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Housing Land Advocates and the American Planning Association file Amicus Brief in U.S. Supreme Court Case Texas Dept. of Housing and Community Affairs v. The Inclusive Communities Project

HousingAs President of Housing Land Advocates (HLA), I am pleased to announce that HLA and the American Planning Association have filed a joint amicus brief in the latest case to challenge the Fair Housing Act’s (FHA) disparate impact standard.  The Texas Dept. of Housing and Community Affairs case questions whether state administrators of federal low income housing tax credits (LIHTC) programs must consider the location of the housing and whether the location has a disparate impact on protected classes.  Ed Sullivan, HLA Board Member and APA Amicus Committee member submitted the brief on behalf of the amici.

Here is an excerpt of the summary of the argument:

From the perspective of professional planners engaged in development efforts across the United States, the benefits of continued recognition of a disparate impact-standard under the FHA substantially outweigh the minimal costs that the standard imposes.  Decades of operation under a legal framework that has uniformly recognized disparate-impact claims has taught the institutions and professionals engaged in development to work within the standard’s requirements.  Those requirements have proven to be fully consistent with efficient project planning and execution efforts.  Reversing course at this point would be disruptive to established practices and, ultimately, would thwart just and effective planning efforts.

The benefits that flow from compliance with the FHA’s disparate-impact standard have been substantial.  The legitimacy of public institutions depends, in significant part, on transparent decision making.  In the context of urban and rural development efforts, it is inevitable that certain projects will affect some groups of persons more than others.  Responsible planners consider the unintended consequences of development projects, explain to the public why a project is necessary and beneficial notwithstanding its disadvantages, and engage in dialogue with affected community members to minimize a project’s drawbacks.  Institutions that properly explain the reasoning behind their decisions enjoy greater public support for and participation in their long-term objectives.

The FHA’s disparate-impact framework furthers transparency and legitimacy by committing planning professionals and public institutions to a dialogue with those affected by their actions.  Under the most pervasive articulation of the standard, housing plans must serve legitimate, nondiscriminatory interests through the least discriminatory means available.  This includes development efforts that are part of the federal low income housing tax credit (LIHTC) program.  Over the course of decades, that norm has become an accepted component of the planning process.  Today, responsible developers share their objectives with potentially disadvantaged persons and groups and together develop plans to minimize projects’ adverse effects.  This kind of transparency makes affected groups more apt to lend their support to projects, view such projects as fair, and regard planners and public institutions as legitimate actors in the public space.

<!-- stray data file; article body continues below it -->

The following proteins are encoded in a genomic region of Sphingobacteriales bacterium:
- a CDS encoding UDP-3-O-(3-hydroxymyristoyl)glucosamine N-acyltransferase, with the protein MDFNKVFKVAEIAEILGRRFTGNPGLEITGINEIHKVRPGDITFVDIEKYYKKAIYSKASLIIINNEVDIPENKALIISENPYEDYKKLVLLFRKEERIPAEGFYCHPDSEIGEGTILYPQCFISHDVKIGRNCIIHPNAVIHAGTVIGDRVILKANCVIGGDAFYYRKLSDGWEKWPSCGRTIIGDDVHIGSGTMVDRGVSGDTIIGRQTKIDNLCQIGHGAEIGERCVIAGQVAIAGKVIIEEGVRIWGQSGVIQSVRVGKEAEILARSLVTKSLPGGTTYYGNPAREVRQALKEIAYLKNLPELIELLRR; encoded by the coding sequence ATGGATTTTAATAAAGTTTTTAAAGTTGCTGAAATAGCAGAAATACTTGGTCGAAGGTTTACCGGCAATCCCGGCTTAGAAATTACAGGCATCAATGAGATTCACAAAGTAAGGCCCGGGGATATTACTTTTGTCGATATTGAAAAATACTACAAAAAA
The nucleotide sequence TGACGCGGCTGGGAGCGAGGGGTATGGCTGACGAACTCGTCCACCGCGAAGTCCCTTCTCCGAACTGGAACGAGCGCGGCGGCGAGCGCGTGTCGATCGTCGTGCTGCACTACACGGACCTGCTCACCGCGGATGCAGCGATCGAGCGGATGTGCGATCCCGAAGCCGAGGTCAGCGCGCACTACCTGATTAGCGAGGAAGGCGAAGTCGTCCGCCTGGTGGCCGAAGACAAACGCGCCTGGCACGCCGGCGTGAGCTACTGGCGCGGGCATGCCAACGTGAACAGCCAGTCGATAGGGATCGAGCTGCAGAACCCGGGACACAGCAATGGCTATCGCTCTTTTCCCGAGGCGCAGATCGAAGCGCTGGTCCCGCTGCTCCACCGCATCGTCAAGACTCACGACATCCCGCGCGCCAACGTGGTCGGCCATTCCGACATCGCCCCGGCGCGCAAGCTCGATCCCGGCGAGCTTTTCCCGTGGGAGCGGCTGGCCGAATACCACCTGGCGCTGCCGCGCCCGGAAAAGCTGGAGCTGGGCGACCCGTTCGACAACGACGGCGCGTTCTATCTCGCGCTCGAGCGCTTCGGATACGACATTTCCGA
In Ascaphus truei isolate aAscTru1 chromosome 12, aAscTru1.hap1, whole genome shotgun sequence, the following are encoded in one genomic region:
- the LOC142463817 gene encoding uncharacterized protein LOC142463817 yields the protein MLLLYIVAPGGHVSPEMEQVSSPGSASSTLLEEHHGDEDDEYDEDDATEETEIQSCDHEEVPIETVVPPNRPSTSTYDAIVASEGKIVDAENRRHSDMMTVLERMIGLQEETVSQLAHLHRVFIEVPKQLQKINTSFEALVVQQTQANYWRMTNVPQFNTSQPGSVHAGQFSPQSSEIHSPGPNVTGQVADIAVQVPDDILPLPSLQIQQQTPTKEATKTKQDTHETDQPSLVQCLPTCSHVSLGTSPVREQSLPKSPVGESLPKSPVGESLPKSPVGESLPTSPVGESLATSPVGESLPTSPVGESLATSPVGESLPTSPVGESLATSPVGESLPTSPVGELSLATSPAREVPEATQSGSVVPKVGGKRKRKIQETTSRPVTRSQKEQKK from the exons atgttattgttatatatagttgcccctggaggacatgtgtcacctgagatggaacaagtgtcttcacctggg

The costs, meanwhile, of the disparate-impact framework have proven to be minimal.  Over the course of four decades, complying with the existing legal regime has not thwarted economically beneficial development efforts, including those made as part of the LIHTC program.  That is because, properly understood, the possibility of a disparate impact does not make a development project unlawful—it simply requires that institutions provide and articulate nondiscriminatory justifications for projects that adversely affect protected groups.

In sum, the FHA’s disparate-impact standard has promoted just and efficient planning and development efforts for decades.  Overturning that standard now would decrease the legitimacy of public institutions and the planning profession, disrupt practices that have advanced under the standard, and ultimately disadvantage the public interests that development projects are designed to serve.

You can read the entirety of the brief here.

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We regularly update clients about changes in real estate law and on industry trends. This includes briefing clients on legislative proposals in the federal tax, housing and other legal areas affecting their businesses. Staying current enables you to anticipate and prevent legal problems as well as capitalize on new developments.
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